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CliffsNotes on Atwood's The Handmaid's Tale

CliffsNotes on Atwood's The Handmaid's Tale

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CliffsNotes on Atwood's The Handmaid's Tale

139 pagine
1 ora
Aug 20, 2007


The original CliffsNotes study guides offer expert commentary on major themes, plots, characters, literary devices, and historical background. The latest generation of titles in this series also feature glossaries and visual elements that complement the classic, familiar format.

In CliffsNotes on The Handmaid's Tale, you come to realize that for every utopia, there's a corresponding dystopia. This tale of a bleak future depicts a time where women are valued only for their reproductive capacities. While this cautionary tale of repression and totalitarianism is horrifying, there are moments of poetic warmth and humor. It is a brilliant satire.

This concise supplement to Atwood's The Handmaid's Tale helps you understand the overall structure of the novel, actions and motivations of the characters, and the social and cultural perspectives of the author. Features that help you study include

  • Chapter-by-chapter summaries and commentaries
  • A timeline of critical events that leads to the climax of the novel
  • A character map that graphically illustrates the relationships among the characters
  • Critical essays on women's roles in the novel, and the use of literary devices, themes, and settings
  • A review section that tests your knowledge

Classic literature or modern-day treasure—you'll understand it all with expert information and insight from CliffsNotes study guides.

Aug 20, 2007

Informazioni sull'autore

MARY ELLEN SNODGRASS is an award-winning author of textbooks and general reference works, and a former columnist for the Charlotte Observer. A member of Phi Beta Kappa, she graduated magna cum laude from the University of North Carolina at Greensboro and Appalachian State University, and holds degrees in English, Latin, psychology, and the education of gifted children.

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CliffsNotes on Atwood's The Handmaid's Tale - Mary Ellen Snodgrass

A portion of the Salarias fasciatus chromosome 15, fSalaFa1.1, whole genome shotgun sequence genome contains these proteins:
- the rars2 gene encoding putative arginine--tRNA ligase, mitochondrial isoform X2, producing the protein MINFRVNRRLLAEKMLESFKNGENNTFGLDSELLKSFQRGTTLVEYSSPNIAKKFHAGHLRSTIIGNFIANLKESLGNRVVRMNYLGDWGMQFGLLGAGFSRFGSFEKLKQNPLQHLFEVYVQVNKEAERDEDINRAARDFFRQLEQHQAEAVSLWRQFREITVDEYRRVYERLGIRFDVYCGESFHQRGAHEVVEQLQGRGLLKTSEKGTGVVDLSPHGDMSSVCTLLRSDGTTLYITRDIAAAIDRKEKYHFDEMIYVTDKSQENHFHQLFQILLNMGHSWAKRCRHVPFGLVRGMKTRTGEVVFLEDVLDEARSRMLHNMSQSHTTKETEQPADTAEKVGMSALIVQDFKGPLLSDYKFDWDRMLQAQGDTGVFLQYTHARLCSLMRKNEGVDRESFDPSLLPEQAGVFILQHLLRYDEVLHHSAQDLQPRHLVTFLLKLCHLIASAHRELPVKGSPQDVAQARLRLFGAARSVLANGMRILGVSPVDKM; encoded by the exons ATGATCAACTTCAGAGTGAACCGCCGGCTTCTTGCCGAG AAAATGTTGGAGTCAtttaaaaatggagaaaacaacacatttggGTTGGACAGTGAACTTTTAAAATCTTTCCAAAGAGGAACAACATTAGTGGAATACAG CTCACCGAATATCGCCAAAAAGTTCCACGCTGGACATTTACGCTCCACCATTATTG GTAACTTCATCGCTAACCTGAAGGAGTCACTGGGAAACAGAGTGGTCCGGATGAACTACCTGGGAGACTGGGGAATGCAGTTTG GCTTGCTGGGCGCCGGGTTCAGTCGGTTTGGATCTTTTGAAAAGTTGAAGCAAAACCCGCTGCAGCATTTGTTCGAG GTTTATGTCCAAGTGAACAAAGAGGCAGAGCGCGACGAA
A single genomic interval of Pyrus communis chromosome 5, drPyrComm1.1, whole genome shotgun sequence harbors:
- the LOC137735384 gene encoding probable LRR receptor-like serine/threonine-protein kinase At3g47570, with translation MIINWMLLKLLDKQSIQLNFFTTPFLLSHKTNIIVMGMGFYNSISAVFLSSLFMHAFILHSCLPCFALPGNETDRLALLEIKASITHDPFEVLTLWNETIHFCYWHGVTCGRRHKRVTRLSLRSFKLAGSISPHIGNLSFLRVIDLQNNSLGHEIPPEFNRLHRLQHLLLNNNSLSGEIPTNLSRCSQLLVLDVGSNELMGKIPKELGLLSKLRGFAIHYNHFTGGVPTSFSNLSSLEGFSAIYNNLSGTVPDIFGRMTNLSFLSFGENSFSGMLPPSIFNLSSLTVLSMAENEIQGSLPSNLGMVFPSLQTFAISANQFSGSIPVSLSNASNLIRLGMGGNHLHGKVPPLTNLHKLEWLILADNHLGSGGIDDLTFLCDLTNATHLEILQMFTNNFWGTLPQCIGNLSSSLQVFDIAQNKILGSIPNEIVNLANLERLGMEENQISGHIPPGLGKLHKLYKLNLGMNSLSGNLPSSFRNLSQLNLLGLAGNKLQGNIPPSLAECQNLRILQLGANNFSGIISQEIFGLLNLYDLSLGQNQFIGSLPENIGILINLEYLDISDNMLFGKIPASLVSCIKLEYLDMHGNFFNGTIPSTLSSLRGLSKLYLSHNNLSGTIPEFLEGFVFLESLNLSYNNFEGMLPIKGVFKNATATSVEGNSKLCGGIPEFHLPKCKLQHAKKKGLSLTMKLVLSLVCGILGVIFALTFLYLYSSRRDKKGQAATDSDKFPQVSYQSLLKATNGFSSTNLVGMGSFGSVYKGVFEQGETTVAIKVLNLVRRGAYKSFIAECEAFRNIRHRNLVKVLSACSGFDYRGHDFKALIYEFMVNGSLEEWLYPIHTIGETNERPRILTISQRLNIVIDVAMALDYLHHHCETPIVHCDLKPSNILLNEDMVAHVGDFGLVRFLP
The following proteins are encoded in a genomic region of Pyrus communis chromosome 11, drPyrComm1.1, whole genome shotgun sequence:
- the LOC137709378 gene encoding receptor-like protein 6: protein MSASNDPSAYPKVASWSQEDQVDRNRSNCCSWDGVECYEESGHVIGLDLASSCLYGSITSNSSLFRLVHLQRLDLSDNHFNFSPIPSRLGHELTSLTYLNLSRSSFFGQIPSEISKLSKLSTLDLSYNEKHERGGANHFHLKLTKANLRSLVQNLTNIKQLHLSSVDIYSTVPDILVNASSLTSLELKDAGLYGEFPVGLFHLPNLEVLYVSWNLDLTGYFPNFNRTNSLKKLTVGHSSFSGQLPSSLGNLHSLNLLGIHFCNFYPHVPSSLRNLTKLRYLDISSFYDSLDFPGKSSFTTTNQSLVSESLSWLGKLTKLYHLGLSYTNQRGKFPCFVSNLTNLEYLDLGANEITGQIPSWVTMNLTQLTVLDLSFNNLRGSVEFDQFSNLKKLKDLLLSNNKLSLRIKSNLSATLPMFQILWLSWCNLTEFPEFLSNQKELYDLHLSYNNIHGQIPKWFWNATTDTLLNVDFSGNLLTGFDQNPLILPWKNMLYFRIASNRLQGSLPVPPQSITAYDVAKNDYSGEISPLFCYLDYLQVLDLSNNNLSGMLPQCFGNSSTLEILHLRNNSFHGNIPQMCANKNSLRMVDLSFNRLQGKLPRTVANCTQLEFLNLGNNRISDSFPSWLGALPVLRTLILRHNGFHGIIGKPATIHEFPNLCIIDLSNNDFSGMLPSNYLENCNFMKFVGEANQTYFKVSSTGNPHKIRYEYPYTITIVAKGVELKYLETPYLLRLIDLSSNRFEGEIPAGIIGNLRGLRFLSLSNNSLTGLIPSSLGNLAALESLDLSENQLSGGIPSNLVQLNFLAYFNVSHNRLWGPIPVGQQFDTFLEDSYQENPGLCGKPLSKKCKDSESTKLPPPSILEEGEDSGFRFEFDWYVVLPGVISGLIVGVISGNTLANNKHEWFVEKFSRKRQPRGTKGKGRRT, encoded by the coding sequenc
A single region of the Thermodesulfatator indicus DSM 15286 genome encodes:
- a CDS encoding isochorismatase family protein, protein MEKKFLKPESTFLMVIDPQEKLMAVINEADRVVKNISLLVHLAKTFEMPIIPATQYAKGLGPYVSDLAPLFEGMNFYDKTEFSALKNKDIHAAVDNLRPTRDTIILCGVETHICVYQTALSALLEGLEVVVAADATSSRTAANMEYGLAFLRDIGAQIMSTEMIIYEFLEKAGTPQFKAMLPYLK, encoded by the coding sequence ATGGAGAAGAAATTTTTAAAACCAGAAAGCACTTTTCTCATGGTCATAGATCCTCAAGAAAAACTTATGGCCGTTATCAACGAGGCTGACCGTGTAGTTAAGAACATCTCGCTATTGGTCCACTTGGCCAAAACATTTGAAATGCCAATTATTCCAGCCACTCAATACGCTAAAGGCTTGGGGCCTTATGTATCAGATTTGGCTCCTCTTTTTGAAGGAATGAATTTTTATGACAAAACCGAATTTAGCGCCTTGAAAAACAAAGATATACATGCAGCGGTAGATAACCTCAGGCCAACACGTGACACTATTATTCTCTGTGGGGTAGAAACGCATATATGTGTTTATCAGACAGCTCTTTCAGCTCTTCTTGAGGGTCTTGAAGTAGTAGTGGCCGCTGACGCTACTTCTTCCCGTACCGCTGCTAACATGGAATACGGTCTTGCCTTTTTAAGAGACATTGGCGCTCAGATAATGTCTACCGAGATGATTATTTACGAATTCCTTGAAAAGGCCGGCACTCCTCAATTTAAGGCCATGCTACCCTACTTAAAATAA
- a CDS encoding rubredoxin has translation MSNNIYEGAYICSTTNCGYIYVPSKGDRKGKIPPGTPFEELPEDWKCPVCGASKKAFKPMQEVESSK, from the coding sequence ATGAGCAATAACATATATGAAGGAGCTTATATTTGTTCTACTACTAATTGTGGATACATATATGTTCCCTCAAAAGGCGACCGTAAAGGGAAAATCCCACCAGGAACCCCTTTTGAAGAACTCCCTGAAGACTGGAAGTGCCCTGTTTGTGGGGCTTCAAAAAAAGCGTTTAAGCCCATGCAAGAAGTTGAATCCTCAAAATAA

Title Page



Book Summary

About The Handmaid’s Tale

Character List



Chapter 1—Night

Chapter 2—Shopping

Chapter 3—Night

Chapter 4—Waiting Room

Chapter 5—Nap

Chapter 6—Household

Chapter 7—Night

Chapter 8—Birth Day

Chapter 9—Night

Chapter 10—Soul Scrolls

Chapter 11—Night

Chapter 12—Jezebeus

Chapter 13—Night

Chapter 14—Salvaging

Chapter 15—Night

Historical Notes on The Handmaid’s Tale

The Femaleroad



Literary Analysis of The Handmaid’s Tale

Use of Literary Devices in The Handmaid’s Tale

Women in The Handmaid’s Tale

Themes of The Handmaid’s Tale

Setting of The Handmaid’s Tale

A Note on the Film Version of The Handmaid’s Tale



Full Glossary for The Handmaid’s Tale

Essay Questions

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eISBN 978-0-544-18193-9


Book Summary

In the mid-1980s near Boston, Massachusetts, a cabal of rightwing fundamentalists murders the U.S. President and members of Congress, disenfranchises women by impounding their credit cards and denying them jobs and education, and sets up Gilead, a repressively conservative state bent on annihilating homosexuals, abortionists, and religious sects other than their own, and resettling Jews, old women, and nonwhite people in radioactive territory, known as the Colonies. Because nuclear and biological warfare has polluted vast areas, the population suffers a sharp decline in viable births and a rise in birth defects. Consequently, infertile and aged females, as well as homosexuals, are dispatched as clean-up crews in the Colonies. Fertile women involved in illicit liaisons or second marriages are apprehended, indoctrinated, and parceled out to Commanders of the secret police as Handmaids. These reduniformed breeders live in seclusion and virtual slavery and are deprived of their real names and labeled with a patronym of the men who control their lives—as in Ofcharles and Ofwarren. The purpose of these polygynous relationships is the perpetuation of the white race, which carries on warfare in outlying areas in a struggle for supremacy.

Offred, the second wife of Luke and mother of a five-year-old daughter, attempts to escape to Canada. She is apprehended and separated from her family. Her mother, a vocal feminist, disappears. Virtually alone and friendless, Offred is selected as a potential breeder and indoctrinated at the Rachel and Leah Re-Education Center. The Handmaids-in-training share pared-down barracks—like quarters in a gymnasium surrounded by fences topped by barbed wire. Reunited with her feisty, rebellious college pal Moira, Offred maintains spunk and individuality while pretending to follow the direction of sadistic armed matrons, particularly Aunt Lydia and Aunt Elizabeth.